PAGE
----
User and Data Classification for a Secure and Practical Approach for Patient-Doctor Profiling Using an RFID Framework in Hospital

User and Data Classification for a Secure and Practical Approach for Patient-Doctor Profiling Using an RFID Framework in Hospital

Masoud Mohammadian (University of Canberra, Australia) and Ric Jentzsch (University of Canberra, Australia)
DOI: 10.4018/978-1-4666-6339-8.ch059
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Utilization and application of the latest technologies can save lives and improve patient treatments and well-being. For this it is important to have accurate, near real-time data acquisition and evaluation. The delivery of patient's medical data needs to be as fast and as secure as possible. Accurate almost real-time data acquisition and analysis of patient data and the ability to update such a data is a way to reduce cost and improve patient care. One possible solution to achieve this task is to use a wireless framework based on Radio Frequency Identification (RFID). This framework can integrate wireless networks for fast data acquisition and transmission, while maintaining the privacy issue. This chapter discusses the development of an intelligent multi-agent system in a framework in which RFID can be used for patient data collection. This chapter presents a framework for the knowledge acquisition of patient and doctor profiling in a hospital. The acquisition of profile data is assisted by a profiling agent that is responsible for processing the raw data obtained through RFID and database of doctors and patients. A new method for data classification and access authorization is developed, which will assist in preserving privacy and security of data.
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1. Introduction

Application of innovative architectures for secure access, retrieval, and update of data in healthcare systems continues to be needed for cost reduction and quality of service. To this end the use of Radio Frequency Identification (RFID) has been shown to be a viable and promising technology in the health care industry (Finkenzeller, 1999; Glover & Bhatt, 2006; Hedgepeth, 2007; Mohammadian & Jentzsch, 2008; Schuster, Allen, & Brock, 2007; Shepard, 2005; Angeles, 2007; Pramatari, Doukidis, & Kourouthanassis, 2005; Qiu & Sangwan, 2005; Mickey, 2004; Whiting, 2004). RFIDs has the capability to penetrate and add value to many areas of health care. RFIDs can lower the cost of some services as well as improve services to individuals and health care providers. The real value of RFID is achieved in conjunction with the use of intelligent software systems such as intelligent multi-agent systems. The integration of these two technologies can benefit and assist health care services.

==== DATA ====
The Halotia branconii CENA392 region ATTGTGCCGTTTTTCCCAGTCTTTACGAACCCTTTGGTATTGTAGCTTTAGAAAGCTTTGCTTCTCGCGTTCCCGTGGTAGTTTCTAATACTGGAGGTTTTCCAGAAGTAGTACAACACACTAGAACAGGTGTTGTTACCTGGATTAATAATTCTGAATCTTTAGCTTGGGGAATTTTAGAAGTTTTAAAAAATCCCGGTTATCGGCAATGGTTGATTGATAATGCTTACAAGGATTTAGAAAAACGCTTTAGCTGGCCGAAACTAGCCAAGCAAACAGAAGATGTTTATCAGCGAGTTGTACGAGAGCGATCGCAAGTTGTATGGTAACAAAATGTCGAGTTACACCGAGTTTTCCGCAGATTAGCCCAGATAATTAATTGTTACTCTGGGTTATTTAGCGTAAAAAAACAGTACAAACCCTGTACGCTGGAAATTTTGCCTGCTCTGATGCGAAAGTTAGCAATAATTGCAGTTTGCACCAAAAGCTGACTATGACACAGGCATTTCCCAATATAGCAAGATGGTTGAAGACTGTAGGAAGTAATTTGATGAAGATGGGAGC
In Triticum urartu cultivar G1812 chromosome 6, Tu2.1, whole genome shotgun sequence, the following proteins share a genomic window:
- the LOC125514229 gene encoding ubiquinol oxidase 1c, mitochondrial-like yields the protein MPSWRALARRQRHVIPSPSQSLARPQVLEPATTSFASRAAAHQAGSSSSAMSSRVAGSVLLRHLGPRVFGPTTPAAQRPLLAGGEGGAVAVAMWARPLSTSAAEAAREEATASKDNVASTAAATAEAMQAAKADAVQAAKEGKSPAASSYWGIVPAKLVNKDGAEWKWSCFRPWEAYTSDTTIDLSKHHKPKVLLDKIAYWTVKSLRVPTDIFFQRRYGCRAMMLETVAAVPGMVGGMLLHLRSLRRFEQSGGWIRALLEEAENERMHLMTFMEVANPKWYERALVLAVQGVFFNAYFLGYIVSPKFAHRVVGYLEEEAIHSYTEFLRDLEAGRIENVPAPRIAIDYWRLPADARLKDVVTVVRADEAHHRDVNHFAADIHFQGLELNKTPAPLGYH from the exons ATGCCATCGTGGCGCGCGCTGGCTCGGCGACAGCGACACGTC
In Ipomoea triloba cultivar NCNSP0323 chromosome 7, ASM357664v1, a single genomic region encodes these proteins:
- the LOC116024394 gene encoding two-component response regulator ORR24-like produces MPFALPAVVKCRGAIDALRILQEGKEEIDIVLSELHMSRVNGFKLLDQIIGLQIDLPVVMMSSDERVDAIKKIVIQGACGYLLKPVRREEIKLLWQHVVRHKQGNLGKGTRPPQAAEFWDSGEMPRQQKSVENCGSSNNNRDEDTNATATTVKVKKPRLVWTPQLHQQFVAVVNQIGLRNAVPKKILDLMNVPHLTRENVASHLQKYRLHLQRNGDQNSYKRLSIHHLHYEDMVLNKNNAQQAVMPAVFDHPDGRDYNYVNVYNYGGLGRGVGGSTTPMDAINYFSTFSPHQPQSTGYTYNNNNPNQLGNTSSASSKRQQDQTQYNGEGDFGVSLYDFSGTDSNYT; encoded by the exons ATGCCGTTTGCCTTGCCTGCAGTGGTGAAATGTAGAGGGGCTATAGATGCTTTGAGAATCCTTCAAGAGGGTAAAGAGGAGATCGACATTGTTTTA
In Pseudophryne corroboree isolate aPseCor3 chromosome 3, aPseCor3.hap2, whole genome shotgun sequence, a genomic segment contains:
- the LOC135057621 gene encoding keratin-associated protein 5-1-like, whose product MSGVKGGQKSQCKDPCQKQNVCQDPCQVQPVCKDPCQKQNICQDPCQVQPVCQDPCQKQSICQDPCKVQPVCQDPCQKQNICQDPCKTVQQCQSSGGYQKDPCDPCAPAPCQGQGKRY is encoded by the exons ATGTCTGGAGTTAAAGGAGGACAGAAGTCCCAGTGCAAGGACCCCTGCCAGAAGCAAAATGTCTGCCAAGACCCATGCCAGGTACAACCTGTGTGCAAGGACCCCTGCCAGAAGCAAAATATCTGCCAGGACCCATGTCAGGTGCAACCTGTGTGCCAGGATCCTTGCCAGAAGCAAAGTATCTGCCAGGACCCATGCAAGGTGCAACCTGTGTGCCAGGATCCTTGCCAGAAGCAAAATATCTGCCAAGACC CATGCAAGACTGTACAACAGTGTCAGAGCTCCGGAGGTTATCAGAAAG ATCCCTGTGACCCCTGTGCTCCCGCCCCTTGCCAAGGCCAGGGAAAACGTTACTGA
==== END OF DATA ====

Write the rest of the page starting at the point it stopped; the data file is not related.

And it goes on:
Radio Frequency Identifiers (RFID) have been around for many years. Their use and projected use has only begun to be researched in hospitals (Fuhrer & Guinard, 2007). This research study considers the use of RFIDs and its potential in hospitals and similar environments. RFIDs can be more effectively used to collect data at the source thereby providing the data for monitoring patients well being in order to provide a higher level of patient health care. There are four areas where using RFIDs in their data collection role can have significant positive benefits in hospitals. These four areas are:

  • Care Tracking: This is getting the right care to the right patient at the right time;

  • Quality of Care: Improving the services given to the right patient at the right time in a timely manner;

  • Cost of Care: Finding ways to be effective in the use of available resources such that the cost per patient per incident does not adversely increase to the cost of the resources; and

  • Service of Care: More timely information to enable a more informed decision by providing more knowledge about an individual’s need for care (Mohammadian & Jentzsch, 2007, 2008).

RFID tags and readers are commonly associated with inventory and tracking goods in such places as manufacturing and warehousing, but hospitals are starting to apply RFID to new purposes (Kowalke, 2006). RFID technology does not require contact or line of sight for communication, like bar codes. RFID data can be read through the human body, through clothing, read wirelessly, and through non-metallic materials and are wireless. This makes RFIDs an appropriate technology to fit into the health care environment.

Both research and practical application of the use of RFIDs in hospitals continues to be of importance. For hospitals, this has meant the potential of managing inventories in a more efficient manner. Inventories in hospitals take on a variety of differences roles than those found in manufacturing. The nature of the inventory and assets in a hospital can include various types of equipment (that is often very expensive, comes in many sizes, and uses), drugs (that come in a variety of sizes, shapes, color, and governing regulations), beds, chairs, as well as patients (the primary reason hospitals exist) and staff.

People tracking can be looked at from three perspectives:

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